This also explains why the Alter Rebbe omits the quality of shame from his list of Jewish traits, for this section of Tanya is devoted to explaining the natural qualities of the Jew’s Bestial Soul. In general, Jews are naturally warm, friendly people. They enjoy doing favors and bestowing hospitality; similarly, they cannot bear to see others in pain, and so they strive to care for the needy, destitute, and downtrodden. Since these feelings comes naturally for a Jew, he or she will typically act in this way even if, for whatever unfortunate reason, he or she is not yet Torah-observant, or is significantly lacking in observance.

Bashfulness, however, which is related to tznius (modesty) may not come naturally to a Jew. On the contrary, by nature Jews are even more chutzpah’dik (insolent) than non-Jews, as mentioned. However, through devotion to Torah, a Jew subdues his Bestial Soul. Then not only will he not behave insolently, but on the contrary, he will rise to a far more advanced level of shame and modesty than non-Jews.

It should be noted that although women are exempt from studying Torah to the degree required of men, Torah will also subdue their evil inclinations:

a. When they study topics in Torah relevant to them, as Jewish law requires of them;[7]

b. When they encourage their menfolk to learn Torah, as the Gemara states: “How do women acquire the merit of Torah? By bringing their sons to school to learn Torah and by allowing their husbands to learn in the Beis Midrash, and waiting for them to come home.”[8]

Likewise, it appears that although all Jews are obligated to fix times for Torah study, baalei esek, those who must be involved in the world in order to earn their livelihood, have a portion in Torah, which helps them subdue their evil inclinations, by supporting Torah scholars.

This awareness of the awesome power of Torah study to keep us “on the straight and narrow” should dramatically change the way we view Torah study. Torah study is not some kind of spiritual luxury, a noble deed, and an act of selfless love and devotion for Hashem. Torah study is the medication for the evil inclination, as the Gemara says, “If this vile one encounters you, drag him to the Beis Medrash [house of Torah study].”[9]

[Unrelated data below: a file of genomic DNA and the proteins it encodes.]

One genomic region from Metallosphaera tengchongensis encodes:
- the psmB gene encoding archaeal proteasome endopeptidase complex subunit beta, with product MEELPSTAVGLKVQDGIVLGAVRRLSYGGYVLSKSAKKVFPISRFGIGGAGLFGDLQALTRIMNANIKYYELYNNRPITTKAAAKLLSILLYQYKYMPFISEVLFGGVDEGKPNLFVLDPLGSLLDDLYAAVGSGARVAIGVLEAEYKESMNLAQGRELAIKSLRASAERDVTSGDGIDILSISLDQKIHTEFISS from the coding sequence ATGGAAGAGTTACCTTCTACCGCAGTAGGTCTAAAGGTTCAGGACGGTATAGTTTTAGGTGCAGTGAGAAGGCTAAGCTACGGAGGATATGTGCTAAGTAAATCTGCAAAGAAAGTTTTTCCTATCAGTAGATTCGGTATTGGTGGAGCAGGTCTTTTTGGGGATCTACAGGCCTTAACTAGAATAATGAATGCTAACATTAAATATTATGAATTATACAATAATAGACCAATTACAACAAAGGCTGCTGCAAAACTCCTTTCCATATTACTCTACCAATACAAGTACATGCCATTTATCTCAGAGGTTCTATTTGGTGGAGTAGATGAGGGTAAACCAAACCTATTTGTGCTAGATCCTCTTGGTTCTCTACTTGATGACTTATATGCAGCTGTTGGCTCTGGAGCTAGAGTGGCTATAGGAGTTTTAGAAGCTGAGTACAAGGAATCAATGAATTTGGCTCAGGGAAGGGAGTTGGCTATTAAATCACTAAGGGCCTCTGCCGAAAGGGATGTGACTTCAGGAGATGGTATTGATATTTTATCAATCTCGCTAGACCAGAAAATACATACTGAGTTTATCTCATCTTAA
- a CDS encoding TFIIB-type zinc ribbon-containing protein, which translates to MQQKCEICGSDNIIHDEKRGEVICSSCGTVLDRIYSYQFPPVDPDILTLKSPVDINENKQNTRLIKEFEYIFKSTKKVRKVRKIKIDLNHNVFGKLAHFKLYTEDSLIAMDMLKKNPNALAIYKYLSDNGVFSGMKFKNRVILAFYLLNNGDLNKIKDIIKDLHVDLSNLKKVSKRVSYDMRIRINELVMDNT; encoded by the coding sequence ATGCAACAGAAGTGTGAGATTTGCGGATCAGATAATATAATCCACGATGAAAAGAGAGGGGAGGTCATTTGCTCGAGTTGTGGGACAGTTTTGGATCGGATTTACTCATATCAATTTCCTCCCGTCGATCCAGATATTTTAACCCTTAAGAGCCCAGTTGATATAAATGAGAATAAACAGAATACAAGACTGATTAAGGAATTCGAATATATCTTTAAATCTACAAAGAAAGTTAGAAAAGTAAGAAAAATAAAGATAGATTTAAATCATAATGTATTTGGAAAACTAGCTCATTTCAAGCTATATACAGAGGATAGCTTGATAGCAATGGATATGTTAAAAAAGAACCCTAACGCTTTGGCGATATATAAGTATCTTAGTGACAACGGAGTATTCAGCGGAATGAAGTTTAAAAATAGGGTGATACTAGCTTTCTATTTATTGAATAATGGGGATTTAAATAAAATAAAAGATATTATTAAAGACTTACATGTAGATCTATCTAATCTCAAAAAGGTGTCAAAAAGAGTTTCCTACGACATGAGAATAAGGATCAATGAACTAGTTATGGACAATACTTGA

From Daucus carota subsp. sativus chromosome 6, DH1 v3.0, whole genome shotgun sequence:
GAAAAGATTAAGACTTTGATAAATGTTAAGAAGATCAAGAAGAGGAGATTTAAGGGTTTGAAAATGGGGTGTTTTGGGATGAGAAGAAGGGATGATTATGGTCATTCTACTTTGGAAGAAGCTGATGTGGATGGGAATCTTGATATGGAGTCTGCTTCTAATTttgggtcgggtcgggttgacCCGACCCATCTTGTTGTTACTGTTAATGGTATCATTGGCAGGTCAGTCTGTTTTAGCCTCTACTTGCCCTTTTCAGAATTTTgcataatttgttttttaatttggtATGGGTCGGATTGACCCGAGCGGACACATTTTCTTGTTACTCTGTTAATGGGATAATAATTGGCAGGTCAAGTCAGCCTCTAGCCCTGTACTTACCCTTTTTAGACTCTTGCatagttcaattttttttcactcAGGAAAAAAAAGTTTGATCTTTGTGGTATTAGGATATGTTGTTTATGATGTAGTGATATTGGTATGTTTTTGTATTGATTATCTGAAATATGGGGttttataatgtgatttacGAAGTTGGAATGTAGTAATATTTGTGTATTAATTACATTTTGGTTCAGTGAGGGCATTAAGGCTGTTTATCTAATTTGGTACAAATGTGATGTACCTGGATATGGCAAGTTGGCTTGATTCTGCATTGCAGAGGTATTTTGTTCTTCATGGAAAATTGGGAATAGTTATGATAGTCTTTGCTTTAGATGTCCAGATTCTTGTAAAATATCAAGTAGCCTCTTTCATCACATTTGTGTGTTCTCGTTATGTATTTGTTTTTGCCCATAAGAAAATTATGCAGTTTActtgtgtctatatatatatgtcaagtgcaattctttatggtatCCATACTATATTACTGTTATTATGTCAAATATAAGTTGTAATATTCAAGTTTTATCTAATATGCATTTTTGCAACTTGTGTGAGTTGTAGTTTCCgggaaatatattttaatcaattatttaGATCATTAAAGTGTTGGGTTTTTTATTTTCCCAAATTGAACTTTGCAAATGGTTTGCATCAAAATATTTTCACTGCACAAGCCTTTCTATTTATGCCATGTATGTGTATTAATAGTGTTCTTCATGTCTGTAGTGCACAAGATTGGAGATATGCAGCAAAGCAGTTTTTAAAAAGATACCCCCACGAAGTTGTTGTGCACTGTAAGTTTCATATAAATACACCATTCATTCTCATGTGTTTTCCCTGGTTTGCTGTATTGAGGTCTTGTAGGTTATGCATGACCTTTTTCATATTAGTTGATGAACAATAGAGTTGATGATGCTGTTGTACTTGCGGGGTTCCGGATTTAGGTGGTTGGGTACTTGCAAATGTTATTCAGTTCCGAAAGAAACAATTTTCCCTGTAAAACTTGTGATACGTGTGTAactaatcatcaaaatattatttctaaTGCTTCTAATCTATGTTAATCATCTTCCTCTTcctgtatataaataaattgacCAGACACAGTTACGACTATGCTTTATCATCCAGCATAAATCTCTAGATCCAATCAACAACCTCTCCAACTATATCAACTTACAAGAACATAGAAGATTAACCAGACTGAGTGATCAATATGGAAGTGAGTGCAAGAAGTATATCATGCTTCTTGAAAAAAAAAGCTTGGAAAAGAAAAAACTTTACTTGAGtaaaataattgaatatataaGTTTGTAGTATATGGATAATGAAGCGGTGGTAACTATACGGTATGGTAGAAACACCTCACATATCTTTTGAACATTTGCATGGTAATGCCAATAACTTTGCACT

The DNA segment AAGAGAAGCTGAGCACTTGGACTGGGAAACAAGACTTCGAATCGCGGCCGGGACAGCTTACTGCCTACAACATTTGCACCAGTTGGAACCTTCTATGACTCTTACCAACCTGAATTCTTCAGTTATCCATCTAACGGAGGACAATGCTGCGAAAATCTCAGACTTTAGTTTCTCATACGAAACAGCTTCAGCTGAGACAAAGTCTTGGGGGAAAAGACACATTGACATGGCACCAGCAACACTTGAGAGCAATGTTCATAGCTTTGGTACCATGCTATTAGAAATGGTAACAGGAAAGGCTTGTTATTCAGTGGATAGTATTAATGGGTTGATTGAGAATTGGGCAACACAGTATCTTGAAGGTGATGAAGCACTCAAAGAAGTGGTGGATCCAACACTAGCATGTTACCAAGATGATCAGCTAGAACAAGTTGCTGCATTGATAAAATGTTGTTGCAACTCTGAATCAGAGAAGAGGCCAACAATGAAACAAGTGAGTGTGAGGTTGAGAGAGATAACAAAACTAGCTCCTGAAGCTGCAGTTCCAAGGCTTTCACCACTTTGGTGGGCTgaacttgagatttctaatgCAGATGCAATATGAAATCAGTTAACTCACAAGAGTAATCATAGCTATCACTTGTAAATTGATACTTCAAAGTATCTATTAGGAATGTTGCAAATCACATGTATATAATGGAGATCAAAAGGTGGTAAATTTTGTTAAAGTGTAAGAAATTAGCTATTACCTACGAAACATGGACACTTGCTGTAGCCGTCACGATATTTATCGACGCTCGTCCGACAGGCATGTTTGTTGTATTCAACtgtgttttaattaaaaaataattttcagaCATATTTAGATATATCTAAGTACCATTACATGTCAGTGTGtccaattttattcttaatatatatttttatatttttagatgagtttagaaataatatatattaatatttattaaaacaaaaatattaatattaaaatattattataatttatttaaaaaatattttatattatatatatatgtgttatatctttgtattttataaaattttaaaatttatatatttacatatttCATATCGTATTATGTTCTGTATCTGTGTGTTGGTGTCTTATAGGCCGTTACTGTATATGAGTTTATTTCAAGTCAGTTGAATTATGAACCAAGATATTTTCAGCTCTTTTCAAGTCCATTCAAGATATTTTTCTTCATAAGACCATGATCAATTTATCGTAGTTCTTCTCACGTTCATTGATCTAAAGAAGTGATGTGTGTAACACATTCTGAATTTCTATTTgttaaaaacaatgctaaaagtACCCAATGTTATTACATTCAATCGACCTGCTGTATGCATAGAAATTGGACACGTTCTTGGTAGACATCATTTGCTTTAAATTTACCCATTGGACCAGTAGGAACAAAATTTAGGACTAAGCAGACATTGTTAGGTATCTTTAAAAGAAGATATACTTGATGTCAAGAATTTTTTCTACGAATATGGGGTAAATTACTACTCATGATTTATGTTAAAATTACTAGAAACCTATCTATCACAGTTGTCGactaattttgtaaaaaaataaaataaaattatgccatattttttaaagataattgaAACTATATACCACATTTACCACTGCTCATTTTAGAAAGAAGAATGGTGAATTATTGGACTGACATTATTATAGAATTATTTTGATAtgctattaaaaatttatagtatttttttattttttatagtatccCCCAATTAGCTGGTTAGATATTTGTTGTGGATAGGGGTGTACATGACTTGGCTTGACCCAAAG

In summary, when the Gemara states that the Jewish people possess the quality of shame and modesty, it is referring to a potential. The intense experience of the Revelation at Sinai imbued within the Bestial Soul of a Jew the potential for consistent Torah study to transform his personality, such that he will excel in shame, modesty, and bittul (submissiveness) before Hashem.

May we all merit that this potential reach full fulfillment within us, and may we succeed at influencing our fellow Jews who need it to do likewise.

Based on Igros Kodesh, Vol. 3, pp. 9-10.

[1] Yevamos 79a.
[2] Beitzah 25b.
[3] Devarim 33:2.
[4] Chiddushei Aggados on Yevamos ibid.
[5] Shemos 20:17.
[6] Nedarim 20a.
[7] See The Laws of Torah Study in Shulchan Aruch Admur HaZaken, ch. 2.
[8] Berachos 17b.
[9] Kiddushin 15a.

This post was dedicated by Reb Kasriel ben Yehudis and Chana Feige bas Reizl (my parents, tzu langeh, gezunteh, zisseh yoren) in honor of their 36th wedding anniversary. This post was also dedicated by Reb Menachem Kovacs, who requested that this message be attached:
"Zachor: to mark the 6th anniversary of the expulsion of the Jews from Gush Katif and the Northern Shomron; we continue to pray and work for their restoration and for the Ge'ula Shlayma. Thank you."